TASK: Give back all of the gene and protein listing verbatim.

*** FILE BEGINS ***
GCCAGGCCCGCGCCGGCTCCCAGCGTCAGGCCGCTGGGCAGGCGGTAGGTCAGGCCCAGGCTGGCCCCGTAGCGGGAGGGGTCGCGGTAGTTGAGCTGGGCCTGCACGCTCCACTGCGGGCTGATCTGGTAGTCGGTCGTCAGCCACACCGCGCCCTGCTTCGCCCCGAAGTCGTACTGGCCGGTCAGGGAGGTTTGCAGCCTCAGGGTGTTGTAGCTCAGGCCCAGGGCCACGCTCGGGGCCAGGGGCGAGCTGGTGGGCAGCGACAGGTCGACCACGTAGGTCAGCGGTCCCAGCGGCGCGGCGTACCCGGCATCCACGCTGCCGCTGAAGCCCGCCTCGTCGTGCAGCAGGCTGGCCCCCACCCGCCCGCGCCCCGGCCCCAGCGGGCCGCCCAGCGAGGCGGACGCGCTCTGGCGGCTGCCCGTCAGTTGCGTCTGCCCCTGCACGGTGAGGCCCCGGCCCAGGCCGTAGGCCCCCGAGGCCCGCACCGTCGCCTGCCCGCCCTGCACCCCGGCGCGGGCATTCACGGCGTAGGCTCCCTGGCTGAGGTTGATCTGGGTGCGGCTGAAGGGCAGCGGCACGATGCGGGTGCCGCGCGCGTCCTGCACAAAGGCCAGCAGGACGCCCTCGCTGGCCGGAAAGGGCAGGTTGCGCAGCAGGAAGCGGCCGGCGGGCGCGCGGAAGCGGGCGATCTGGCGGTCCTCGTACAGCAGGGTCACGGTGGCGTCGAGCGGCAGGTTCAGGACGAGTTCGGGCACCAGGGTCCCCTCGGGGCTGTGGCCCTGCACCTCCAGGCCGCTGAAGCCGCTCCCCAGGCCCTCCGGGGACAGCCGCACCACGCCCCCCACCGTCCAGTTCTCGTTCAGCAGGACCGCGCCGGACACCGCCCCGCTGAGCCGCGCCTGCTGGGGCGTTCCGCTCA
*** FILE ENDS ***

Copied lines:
GCCAGGCCCGCGCCGGCTCCCAGCGTCAGGCCGCTGGGCAGGCGGTAGGTCAGGCCCAGGCTGGCCCCGTAGCGGGAGGGGTCGCGGTAGTTGAGCTGGGCCTGCACGCTCCACTGCGGGCTGATCTGGTAGTCGGTCGTCAGCCACACCGCGCCCTGCTTCGCCCCGAAGTCGTACTGGCCGGTCAGGGAGGTTTGCAGCCTCAGGGTGTTGTAGCTCAGGCCCAGGGCCACGCTCGGGGCCAGGGGCGAGCTGGTGGGCAGCGACAGGTCGACCACGTAGGTCAGCGGTCCCAGCGGCGCGGCGTACCCGGCATCCACGCTGCCGCTGAAGCCCGCCTCGTCGTGCAGCAGGCTGGCCCCCACCCGCCCGCGCCCCGGCCCCAGCGGGCCGCCCAGCGAGGCGGACGCGCTCTGGCGGCTGCCCGTCAGTTGCGTCTGCCCCTGCACGGTGAGGCCCCGGCCCAGGCCGTAGGCCCCCGAGGCCCGCACCGTCGCCTGCCCGCCCTGCACCCCGGCGCGGGCATTCACGGCGTAGGCTCCCTGGCTGAGGTTGATCTGGGTGCGGCTGAAGGGCAGCGGCACGATGCGGGTGCCGCGCGCGTCCTGCACAAAGGCCAGCAGGACGCCCTCGCTGGCCGGAAAGGGCAGGTTGCGCAGCAGGAAGCGGCCGGCGGGCGCGCGGAAGCGGGCGATCTGGCGGTCCTCGTACAGCAGGGTCACGGTGGCGTCGAGCGGCAGGTTCAGGACGAGTTCGGGCACCAGGGTCCCCTCGGGGCTGTGGCCCTGCACCTCCAGGCCGCTGAAGCCGCTCCCCAGGCCCTCCGGGGACAGCCGCACCACGCCCCCCACCGTCCAGTTCTCGTTCAGCAGGACCGCGCCGGACACCGCCCCGCTGAGCCGCGCCTGCTGGGGCGTTCCGCTCA